November 11, 1918 - The Strand opens as a movie and vaudeville palace. Two celebrations took place in the Uphams Corner community of Dorchester on Nov. 11, 1918: The Armistice was signed that day, ending World War I, and that night the Strand Theater swung open its doors to a grand first-night celebration.
Vaudeville was comedians, singers, plate-spinners, ventriloquists, dancers, musicians, acrobats, animal trainers, and more. Beginning in the 1880s and through the 1920s, vaudeville was the most popular form of entertainment in America, and an essential part of every community. (source).
The Strand introduces "talkies" to audiences with a screening of Marx Brothers movies.
The Strand continues to run first-run films until 1969, when the theatre closed its doors due to declining ticket sales.
The Strand is revived! Led by Dorchester resident Thomas McKenna, a group of neighborhood residents create a plan to salvage the theater. They incorporate as the M. Harriet McCormack Center for the Arts to refurbish and reopen the Strand.
The City of Boston takes over. With the support of the City of Boston, the federal Economic Development Administration, and Community Development Block Grant money, the Strand is renovated and the M. Harriet McCormack Center for the Arts signs a 25-year lease of the theater with the City of Boston for a dollar a year.
Performances come to the Strand. Performers include Tracey Chapman, BB King, Julius Hemphill (with Long Tongues: A Saxophone Opera), Boogie Down Productions, and Public Enemy.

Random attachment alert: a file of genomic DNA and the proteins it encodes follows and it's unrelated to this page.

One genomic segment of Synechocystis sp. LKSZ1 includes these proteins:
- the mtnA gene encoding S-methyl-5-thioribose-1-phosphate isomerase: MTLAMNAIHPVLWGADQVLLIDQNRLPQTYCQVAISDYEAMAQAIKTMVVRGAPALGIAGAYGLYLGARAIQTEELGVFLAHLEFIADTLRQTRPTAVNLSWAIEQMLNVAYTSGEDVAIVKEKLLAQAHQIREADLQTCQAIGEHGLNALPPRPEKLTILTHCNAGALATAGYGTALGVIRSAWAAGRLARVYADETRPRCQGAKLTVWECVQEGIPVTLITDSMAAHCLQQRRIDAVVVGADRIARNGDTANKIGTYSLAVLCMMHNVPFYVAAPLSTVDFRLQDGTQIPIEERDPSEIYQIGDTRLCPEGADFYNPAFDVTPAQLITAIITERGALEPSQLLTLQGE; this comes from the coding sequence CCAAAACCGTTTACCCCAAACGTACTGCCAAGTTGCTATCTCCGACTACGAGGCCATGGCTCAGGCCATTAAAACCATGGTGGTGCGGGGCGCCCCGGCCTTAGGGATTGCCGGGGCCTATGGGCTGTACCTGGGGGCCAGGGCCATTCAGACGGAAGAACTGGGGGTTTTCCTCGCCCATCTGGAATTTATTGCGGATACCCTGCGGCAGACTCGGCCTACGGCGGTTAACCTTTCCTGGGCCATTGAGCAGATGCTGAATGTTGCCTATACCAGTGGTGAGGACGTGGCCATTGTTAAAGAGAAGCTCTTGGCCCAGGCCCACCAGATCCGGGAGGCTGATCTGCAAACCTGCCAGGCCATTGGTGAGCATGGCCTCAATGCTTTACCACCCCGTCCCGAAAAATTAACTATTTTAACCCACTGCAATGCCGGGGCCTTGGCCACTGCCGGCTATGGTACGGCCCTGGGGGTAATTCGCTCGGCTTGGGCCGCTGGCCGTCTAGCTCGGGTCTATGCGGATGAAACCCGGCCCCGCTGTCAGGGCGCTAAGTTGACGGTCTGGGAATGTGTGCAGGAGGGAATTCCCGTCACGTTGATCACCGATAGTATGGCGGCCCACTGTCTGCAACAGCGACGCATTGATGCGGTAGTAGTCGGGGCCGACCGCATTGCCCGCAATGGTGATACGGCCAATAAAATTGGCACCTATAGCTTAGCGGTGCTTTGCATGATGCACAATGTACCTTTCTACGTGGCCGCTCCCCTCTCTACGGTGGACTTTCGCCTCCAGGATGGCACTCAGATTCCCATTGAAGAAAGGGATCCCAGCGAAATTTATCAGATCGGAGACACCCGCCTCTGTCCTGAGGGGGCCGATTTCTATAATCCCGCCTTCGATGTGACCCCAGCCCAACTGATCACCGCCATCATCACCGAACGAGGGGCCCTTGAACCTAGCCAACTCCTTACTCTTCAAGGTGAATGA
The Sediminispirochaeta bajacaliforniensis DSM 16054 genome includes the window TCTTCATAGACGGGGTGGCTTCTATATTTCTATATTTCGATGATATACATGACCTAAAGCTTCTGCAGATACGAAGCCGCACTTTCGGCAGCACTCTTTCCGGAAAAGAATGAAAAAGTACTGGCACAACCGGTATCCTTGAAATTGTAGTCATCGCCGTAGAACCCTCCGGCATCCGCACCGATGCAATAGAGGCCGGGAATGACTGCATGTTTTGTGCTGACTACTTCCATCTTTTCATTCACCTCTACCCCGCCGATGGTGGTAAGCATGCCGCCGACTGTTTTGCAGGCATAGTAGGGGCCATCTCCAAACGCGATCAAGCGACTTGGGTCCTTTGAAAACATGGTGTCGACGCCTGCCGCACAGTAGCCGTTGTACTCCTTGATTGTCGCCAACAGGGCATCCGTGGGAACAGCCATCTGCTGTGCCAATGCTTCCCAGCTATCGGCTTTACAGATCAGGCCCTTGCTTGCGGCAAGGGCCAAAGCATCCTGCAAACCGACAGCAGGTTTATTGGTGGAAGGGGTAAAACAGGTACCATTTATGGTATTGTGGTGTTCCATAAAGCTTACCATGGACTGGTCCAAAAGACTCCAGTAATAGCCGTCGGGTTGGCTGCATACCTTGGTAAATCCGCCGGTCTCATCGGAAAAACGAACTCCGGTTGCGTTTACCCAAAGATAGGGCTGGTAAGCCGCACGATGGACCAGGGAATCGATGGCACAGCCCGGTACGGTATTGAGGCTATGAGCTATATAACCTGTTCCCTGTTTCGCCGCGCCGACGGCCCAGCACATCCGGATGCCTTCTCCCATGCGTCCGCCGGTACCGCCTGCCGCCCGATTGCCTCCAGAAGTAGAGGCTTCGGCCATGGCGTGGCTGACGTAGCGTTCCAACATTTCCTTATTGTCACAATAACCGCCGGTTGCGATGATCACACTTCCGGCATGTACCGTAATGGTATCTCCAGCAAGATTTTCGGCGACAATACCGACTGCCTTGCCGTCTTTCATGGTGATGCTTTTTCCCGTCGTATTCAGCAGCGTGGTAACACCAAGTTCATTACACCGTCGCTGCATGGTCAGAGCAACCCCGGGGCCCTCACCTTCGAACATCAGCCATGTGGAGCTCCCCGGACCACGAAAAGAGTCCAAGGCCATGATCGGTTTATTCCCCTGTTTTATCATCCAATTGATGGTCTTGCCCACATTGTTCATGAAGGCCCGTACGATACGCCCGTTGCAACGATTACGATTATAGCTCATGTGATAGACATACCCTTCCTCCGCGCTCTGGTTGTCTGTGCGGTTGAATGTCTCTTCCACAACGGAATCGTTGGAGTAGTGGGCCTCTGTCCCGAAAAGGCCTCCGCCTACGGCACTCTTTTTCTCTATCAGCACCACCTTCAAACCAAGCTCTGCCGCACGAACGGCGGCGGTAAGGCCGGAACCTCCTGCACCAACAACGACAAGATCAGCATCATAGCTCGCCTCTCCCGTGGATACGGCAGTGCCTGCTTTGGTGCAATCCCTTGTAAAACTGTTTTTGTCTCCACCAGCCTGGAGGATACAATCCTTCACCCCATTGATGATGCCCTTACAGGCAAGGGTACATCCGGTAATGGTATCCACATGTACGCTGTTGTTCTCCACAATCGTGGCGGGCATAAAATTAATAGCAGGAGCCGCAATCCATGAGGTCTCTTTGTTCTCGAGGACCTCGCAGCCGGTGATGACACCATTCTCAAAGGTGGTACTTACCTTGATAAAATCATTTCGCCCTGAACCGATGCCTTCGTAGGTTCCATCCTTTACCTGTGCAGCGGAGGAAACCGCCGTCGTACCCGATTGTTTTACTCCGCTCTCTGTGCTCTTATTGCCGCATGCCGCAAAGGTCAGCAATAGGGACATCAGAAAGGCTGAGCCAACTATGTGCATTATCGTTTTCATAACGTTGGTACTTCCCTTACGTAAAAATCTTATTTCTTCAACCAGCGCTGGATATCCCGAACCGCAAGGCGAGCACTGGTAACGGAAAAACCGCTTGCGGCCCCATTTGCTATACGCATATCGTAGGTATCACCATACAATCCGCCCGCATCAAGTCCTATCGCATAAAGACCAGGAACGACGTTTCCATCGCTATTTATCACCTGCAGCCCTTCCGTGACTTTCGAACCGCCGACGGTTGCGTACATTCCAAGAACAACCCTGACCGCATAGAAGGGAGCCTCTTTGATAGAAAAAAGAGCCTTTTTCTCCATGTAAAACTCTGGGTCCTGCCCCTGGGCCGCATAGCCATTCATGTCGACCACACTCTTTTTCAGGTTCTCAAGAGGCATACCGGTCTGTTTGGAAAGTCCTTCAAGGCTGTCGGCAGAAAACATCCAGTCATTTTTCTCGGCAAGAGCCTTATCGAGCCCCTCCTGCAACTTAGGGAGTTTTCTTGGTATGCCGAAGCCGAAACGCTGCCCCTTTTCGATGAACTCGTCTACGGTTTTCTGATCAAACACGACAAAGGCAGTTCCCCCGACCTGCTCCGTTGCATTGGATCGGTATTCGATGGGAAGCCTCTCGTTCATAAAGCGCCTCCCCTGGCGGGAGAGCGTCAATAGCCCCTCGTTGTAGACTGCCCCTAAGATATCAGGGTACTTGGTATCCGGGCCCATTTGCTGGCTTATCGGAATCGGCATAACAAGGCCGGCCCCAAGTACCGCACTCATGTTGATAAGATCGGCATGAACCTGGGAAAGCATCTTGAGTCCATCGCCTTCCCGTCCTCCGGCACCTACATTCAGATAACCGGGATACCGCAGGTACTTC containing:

More big names are featured at the Strand! Joe Perry (of Aerosmith), Till Tuesday, and New Kids On The Block all shoot videos at the Strand. Irish theatre group Parnassus brings a production of the play Da by Hugh Leonard over from Dublin for a 3 night run in 1987.
Programs to serve the inner city youth are initiated. Strand Teen Players emerges as a model program teaching teens every facet of theater production, both creative and technical. Louis Farrakhan speaks at the Strand Jazz/Tap/Hip-Hop Festival sponsored by Dance Umbrella, features a young Savion Glover and the first american performance by the group STOMP.
Phish performs at the theatre in 1990, and in 1991, the theater lights a new marquee with a gala reception.
The Urban Nutcracker premieres at the Strand. Acclaimed jazz artist Boney James' tour takes on a Strand date, and Pro Arte Orchestra celebrates its 25th anniversary at the Strand with a special concert. LL Cool J plays the Strand, and Can a Woman Make a Man Lose His Mind continues an annual run of gospel play sell-outs.
Mayor Thomas M. Menino appoints a task force to help him set a new vision for the Strand Theatre. Their report can be viewed here. Ruben Studdard and Frenchie Davis, of American Idol, come to the Strand with the Broadway musical Ain't Misbehavin'.